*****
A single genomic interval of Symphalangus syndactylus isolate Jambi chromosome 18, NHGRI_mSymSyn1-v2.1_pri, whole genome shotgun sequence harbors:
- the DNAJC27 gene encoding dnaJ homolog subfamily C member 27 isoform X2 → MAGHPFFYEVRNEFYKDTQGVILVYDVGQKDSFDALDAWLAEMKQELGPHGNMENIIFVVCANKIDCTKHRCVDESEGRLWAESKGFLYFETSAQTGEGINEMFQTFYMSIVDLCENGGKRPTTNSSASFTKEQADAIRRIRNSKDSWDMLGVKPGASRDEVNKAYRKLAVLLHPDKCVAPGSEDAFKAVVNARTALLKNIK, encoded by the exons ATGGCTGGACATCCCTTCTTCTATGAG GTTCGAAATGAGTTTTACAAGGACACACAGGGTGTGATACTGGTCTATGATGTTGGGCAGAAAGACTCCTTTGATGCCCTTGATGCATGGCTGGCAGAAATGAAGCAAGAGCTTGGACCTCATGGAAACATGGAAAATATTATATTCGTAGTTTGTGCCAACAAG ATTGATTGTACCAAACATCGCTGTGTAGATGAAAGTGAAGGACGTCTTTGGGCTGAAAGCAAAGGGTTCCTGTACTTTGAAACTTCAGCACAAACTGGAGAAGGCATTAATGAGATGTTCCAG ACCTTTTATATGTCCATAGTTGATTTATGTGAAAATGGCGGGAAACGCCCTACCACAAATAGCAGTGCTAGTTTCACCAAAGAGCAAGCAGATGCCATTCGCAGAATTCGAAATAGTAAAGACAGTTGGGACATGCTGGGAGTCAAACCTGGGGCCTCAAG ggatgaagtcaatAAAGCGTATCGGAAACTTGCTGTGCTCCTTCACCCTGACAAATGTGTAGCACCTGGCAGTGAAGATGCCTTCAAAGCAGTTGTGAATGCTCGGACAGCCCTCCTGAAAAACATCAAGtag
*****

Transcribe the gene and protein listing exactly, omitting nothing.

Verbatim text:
A single genomic interval of Symphalangus syndactylus isolate Jambi chromosome 18, NHGRI_mSymSyn1-v2.1_pri, whole genome shotgun sequence harbors:
- the DNAJC27 gene encoding dnaJ homolog subfamily C member 27 isoform X2 → MAGHPFFYEVRNEFYKDTQGVILVYDVGQKDSFDALDAWLAEMKQELGPHGNMENIIFVVCANKIDCTKHRCVDESEGRLWAESKGFLYFETSAQTGEGINEMFQTFYMSIVDLCENGGKRPTTNSSASFTKEQADAIRRIRNSKDSWDMLGVKPGASRDEVNKAYRKLAVLLHPDKCVAPGSEDAFKAVVNARTALLKNIK, encoded by the exons ATGGCTGGACATCCCTTCTTCTATGAG GTTCGAAATGAGTTTTACAAGGACACACAGGGTGTGATACTGGTCTATGATGTTGGGCAGAAAGACTCCTTTGATGCCCTTGATGCATGGCTGGCAGAAATGAAGCAAGAGCTTGGACCTCATGGAAACATGGAAAATATTATATTCGTAGTTTGTGCCAACAAG ATTGATTGTACCAAACATCGCTGTGTAGATGAAAGTGAAGGACGTCTTTGGGCTGAAAGCAAAGGGTTCCTGTACTTTGAAACTTCAGCACAAACTGGAGAAGGCATTAATGAGATGTTCCAG ACCTTTTATATGTCCATAGTTGATTTATGTGAAAATGGCGGGAAACGCCCTACCACAAATAGCAGTGCTAGTTTCACCAAAGAGCAAGCAGATGCCATTCGCAGAATTCGAAATAGTAAAGACAGTTGGGACATGCTGGGAGTCAAACCTGGGGCCTCAAG ggatgaagtcaatAAAGCGTATCGGAAACTTGCTGTGCTCCTTCACCCTGACAAATGTGTAGCACCTGGCAGTGAAGATGCCTTCAAAGCAGTTGTGAATGCTCGGACAGCCCTCCTGAAAAACATCAAGtag